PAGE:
Jump to content

Another new jpeg format - I wonder if this one will succeed?


Recommended Posts

  • M.Chapman changed the title to Another new jpeg format - I wonder if this one will succeed?

A quick look seems to indicate that lossless tiff files will no longer be needed, that would be a huge saving on disk space for me.

Link to post
Share on other sites
19 hours ago, BobD said:

A quick look seems to indicate that lossless tiff files will no longer be needed, that would be a huge saving on disk space for me.

 

As I read it, Bob, this new format will only convert existing JPEG files losslessly, i.e. a lossless conversion of an already lossy file, so if you want a lossless original you will still need to keep TIFFs. I'm certainly not getting rid of mine.

 

Alan

 

Link to post
Share on other sites

With disc space being cheap these days it is worth hanging on to tiff files anyway.

 

Allan

 

Link to post
Share on other sites
1 hour ago, Inchiquin said:

 

As I read it, Bob, this new format will only convert existing JPEG files losslessly, i.e. a lossless conversion of an already lossy file, so if you want a lossless original you will still need to keep TIFFs. I'm certainly not getting rid of mine.

 

Alan

 

 

Yes I did see that point, but further down the article it says.

'JPEG XL further includes features such as animation, alpha channels, layers, thumbnails, lossless and progressive coding to support a wide range of use cases including but not limited to photo galleries, e-commerce, social media, user interfaces and cloud storage,' reads the official overview. What the creators promise is superior image quality, a codec ratio smaller than the typical 20:1 to 50:1, and encoding plus decoding without hardware acceleration on mobile devices.

Which I took to mean it will be lossless from any conversion.

Link to post
Share on other sites

I'm still skeptical. I don't see how you can get compression greater than existing JPEG files losslessly. But if they have really hit upon some magic formula then it would truly be an amazing development.

 

Alan

 

Link to post
Share on other sites
On 23/07/2021 at 13:19, BobD said:

A quick look seems to indicate that lossless tiff files will no longer be needed, that would be a huge saving on disk space for me.

The latest Tiff file format can contain multiple layers and masks which is why they become so bloated if not flattened. Try saving a Photoshop multi-layered image as Tiff, close the Tiff image and then reload it. The layers are restored in Photoshop.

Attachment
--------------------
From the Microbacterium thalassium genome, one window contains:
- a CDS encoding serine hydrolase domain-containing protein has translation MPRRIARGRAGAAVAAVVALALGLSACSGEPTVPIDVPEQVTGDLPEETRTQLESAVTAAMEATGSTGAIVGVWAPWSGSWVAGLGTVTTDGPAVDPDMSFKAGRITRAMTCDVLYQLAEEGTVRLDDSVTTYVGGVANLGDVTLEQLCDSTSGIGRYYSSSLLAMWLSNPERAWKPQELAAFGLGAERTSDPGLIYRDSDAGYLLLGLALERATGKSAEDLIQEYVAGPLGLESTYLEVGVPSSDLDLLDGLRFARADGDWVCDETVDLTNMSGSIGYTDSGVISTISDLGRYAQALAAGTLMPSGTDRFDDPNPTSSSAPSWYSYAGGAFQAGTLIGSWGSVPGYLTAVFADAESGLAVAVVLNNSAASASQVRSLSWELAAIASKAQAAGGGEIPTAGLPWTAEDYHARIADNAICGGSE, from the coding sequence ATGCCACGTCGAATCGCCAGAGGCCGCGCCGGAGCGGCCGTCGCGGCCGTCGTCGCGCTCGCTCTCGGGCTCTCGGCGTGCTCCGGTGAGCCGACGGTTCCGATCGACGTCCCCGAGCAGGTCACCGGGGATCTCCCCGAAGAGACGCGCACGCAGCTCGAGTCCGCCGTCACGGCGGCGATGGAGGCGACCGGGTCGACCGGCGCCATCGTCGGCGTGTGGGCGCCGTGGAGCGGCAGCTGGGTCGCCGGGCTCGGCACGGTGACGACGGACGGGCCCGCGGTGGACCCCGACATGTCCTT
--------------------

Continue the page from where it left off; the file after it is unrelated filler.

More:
Link to post
Share on other sites

TIFFs have been able to retain layers and channels since the 90s so that is nothing new. Unless there is some new magic afoot that has evaded my consciousness, you can't flatten a TIFF file and restore the original layers in Photoshop. Once flattened the layers are gone for good. 

 

However, it beats me why any Photoshop user would save as TIFF anyway as PSD is a much more efficient format for layered images. For 16 bit images, uncompressed layered TIFFs are a lot larger than the equivalent PSD file and tend to be a lot slower to use if there are multiple layers. There does not appear to be much difference in terms of file size for flattened images but again PSD is far more efficient in my experience.  If I work on layered files, I keep everything. Disk space is really cheap nowadays but reworking a layered image is not in terms of time, however one values that precious commodity.

Edited by MDM
Link to post
Share on other sites
22 hours ago, MDM said:

However, it beats me why any Photoshop user would save as TIFF anyway as PSD is a much more efficient

Indeed. Perhaps because they aren't sure they will always be a Photoshop user and think TIFF is more widely supported? However I find quite a few non-Adobe image editors will open PSDs, so that shouldn't really be a concern.

 

Mark

Link to post
Share on other sites

Create an account or sign in to comment

You need to be a member in order to leave a comment

Create an account

Sign up for a new account in our community. It's easy!

Register a new account

Sign in

Already have an account? Sign in here.

Sign In Now
×
×
  • Create New...

Important Information

We have placed cookies on your device to help make this website better. You can adjust your cookie settings, otherwise we'll assume you're okay to continue.